Canada Says No to An Ambitious Vaccination Plan Using Surplus, Soon-To-Expire Michigan Vaccines


The Canadian government has busted an Ontario mayor's plan to use Michigan's surplus, soon-to-expire Covid-19 vaccine doses to vaccinate Canadian residents in a tunnel on the U.S. border.

In what looked like a movie set up, the mayor of Windsor planned to get American pharmacists to come to the edge of the U.S. border inside the Detroit-Windsor Tunnel, connecting Detroit and Windsor, Ontario, and give a vaccine jab into the arms of Canadian residents on the other side.

The interesting vaccination plan straight out of a movie

It was an over the top idea as Canadian officials wouldn't allow U.S. vaccines into their country,

The plan, which The Detroit Free Press reported, was the brainchild of Drew Dilkens, the mayor of Windsor. In an interview on Thursday, he said that medical professionals in Detroit had told him they were throwing extra vaccines into landfills as the demand for the shots in the United States had slowed down.

Since December, Michigan has scrapped nearly 150,000 unused vaccine doses, said Lynn Sutfin, a spokeswoman for the state's Department of Health and Human Services.

In addition to approaching expiration dates, she said, they discarded the doses because of broken syringes or vials.

The Canadian government has not allowed those Michigan surplus vaccines to enter the country, so Mr. Dilkens figured his tunnel plan would keep the doses in Michigan and his residents in Canada and thereby avoid any violations. He even arranged for a white line to be painted along the border in the tunnel to avoid any disputes and confusion.

"When the Canadians go down, their feet will stay on the right side of the line," he said, "and the U.S. folks, their feet stand on the left."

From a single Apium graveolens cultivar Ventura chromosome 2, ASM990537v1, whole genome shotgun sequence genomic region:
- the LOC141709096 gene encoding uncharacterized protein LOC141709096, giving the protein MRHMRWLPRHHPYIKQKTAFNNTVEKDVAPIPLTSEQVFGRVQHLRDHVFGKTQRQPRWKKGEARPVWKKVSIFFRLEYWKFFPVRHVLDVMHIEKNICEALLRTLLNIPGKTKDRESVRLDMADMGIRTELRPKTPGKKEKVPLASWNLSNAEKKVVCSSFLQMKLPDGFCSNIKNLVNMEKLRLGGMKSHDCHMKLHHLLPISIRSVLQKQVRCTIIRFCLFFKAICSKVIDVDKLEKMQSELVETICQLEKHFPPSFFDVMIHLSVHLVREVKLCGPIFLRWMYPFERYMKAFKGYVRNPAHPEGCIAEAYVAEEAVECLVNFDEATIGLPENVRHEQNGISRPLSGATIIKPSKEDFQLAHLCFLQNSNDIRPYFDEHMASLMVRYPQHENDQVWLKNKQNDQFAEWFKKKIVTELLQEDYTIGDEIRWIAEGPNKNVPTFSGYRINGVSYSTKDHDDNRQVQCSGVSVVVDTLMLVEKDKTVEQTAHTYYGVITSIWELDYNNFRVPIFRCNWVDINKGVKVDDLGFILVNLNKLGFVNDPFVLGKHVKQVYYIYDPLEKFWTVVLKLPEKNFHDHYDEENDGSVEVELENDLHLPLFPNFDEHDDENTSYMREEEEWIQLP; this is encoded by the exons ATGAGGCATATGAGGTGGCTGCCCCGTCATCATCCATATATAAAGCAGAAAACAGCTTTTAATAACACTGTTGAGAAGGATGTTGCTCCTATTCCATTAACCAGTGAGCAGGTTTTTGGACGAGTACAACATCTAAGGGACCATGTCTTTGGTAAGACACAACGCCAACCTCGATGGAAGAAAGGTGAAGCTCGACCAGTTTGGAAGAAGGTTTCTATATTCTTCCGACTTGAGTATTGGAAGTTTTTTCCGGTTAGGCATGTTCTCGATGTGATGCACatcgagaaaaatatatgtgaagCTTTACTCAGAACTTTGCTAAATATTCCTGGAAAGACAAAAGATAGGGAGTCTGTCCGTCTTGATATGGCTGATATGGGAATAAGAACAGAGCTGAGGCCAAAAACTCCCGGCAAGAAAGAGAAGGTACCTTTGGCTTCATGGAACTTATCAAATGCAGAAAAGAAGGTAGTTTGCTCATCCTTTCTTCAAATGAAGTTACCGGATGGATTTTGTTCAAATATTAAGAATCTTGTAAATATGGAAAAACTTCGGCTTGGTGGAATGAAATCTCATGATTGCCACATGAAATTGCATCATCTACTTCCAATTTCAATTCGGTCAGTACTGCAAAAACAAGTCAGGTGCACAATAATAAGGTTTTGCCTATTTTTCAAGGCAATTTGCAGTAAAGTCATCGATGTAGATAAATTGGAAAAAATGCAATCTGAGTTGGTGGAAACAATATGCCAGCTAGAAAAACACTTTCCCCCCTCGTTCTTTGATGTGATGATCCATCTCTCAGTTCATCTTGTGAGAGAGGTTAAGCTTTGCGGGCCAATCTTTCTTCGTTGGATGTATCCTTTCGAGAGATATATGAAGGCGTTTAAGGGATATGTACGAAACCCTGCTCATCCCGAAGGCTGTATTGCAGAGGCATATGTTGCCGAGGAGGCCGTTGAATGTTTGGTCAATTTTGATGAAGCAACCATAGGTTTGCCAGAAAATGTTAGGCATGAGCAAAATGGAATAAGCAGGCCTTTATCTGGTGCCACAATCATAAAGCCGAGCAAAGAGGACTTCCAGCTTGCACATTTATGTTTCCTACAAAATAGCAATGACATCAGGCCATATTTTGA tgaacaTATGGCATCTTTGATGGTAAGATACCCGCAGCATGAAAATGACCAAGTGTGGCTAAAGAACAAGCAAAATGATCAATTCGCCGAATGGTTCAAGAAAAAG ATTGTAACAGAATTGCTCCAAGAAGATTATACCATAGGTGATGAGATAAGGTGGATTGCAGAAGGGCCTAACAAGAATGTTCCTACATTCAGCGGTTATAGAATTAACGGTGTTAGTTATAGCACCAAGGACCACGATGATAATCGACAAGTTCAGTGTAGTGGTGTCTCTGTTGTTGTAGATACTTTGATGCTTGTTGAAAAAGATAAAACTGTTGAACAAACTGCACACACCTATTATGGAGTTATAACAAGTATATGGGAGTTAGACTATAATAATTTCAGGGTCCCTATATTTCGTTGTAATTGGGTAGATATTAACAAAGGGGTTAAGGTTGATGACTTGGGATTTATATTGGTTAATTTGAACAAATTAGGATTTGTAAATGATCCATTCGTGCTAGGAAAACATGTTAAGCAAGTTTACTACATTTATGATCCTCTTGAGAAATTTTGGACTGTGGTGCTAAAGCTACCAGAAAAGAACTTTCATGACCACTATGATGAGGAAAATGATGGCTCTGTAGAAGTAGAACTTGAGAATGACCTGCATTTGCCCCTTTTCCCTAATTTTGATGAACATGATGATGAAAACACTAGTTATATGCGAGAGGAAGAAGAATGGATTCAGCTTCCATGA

The challenge to move ahead

The Detroit River that separates Windsor from Detroit may only be a half-mile wide, but Mr. Dilkens soon found out that vaccinating his residents wasn't going to be as easy as driving the extra doses to the edge of the border.

"It opened a whole Pandora's box," he said.

The tunnel has been closed to most traffic since early in the pandemic, but it's open to essential workers and business truck traffic. In a letter shared with The New York Times last month, the mayor's office wrote that closing the tunnel for the proposed vaccination effort could disrupt trade and have "significant security implications."

However, Mr. Dilkens said he had recommended shutting down the tunnel only during off-peak times.

"I'm not trying to set off an international incident," he said.

Mr. Dilkens speculates that the Canadian government blocked his application for a mid-tunnel, cross-border vaccination site because they wanted to avoid an inferiority complex.

"The fact that we had to go to, you know, 'Look at these poor Canadians having to get vaccine supply from those rich Americans,'" he said, "it would have stressed the condition of the state that we were in."

Canada had always lagged behind the United States in distributing vaccines to its people but has recently caught up.

According to Canada's government's health database, nearly 68% of Canadians have received at least one dose of a Covid-19 vaccine, and almost 36% are fully vaccinated.

According to a Times database, in the United States, where demand for vaccines has cooled in recent weeks, nearly 56% of Americans have received at least one dose, and just over 43% are fully vaccinated.

According to state public health officials, more than a quarter of a million doses in Michigan will expire in the next few weeks. Demand for the vaccine is dropping in the state because almost two-thirds of residents have at least received one dose. Even after the lottery announced by Gov. Whitmer the vaccination rates are not so great.

Mr. Dilkens wanted to inoculate Windsor residents using 5,000 vials of Pfizer's vaccine from Michigan. This would have benefited many of whom are only partially vaccinated against Covid-19.

About 60% of people in Windsor ages 12 and older are partially vaccinated, the mayor said.

Mr. Dilkens said, "For now, the residents of Windsor are so desperate for vaccines that some even suggested the city open a vaccination center in the middle of the Detroit River,"

"We're not going to do that," he said. "In the final analysis, we are trying to get people fully vaccinated."

The intention seemed noble, but that doesn't seem to be enough to convince the Canadian government. So Windsor residents will have to wait for a few more days.

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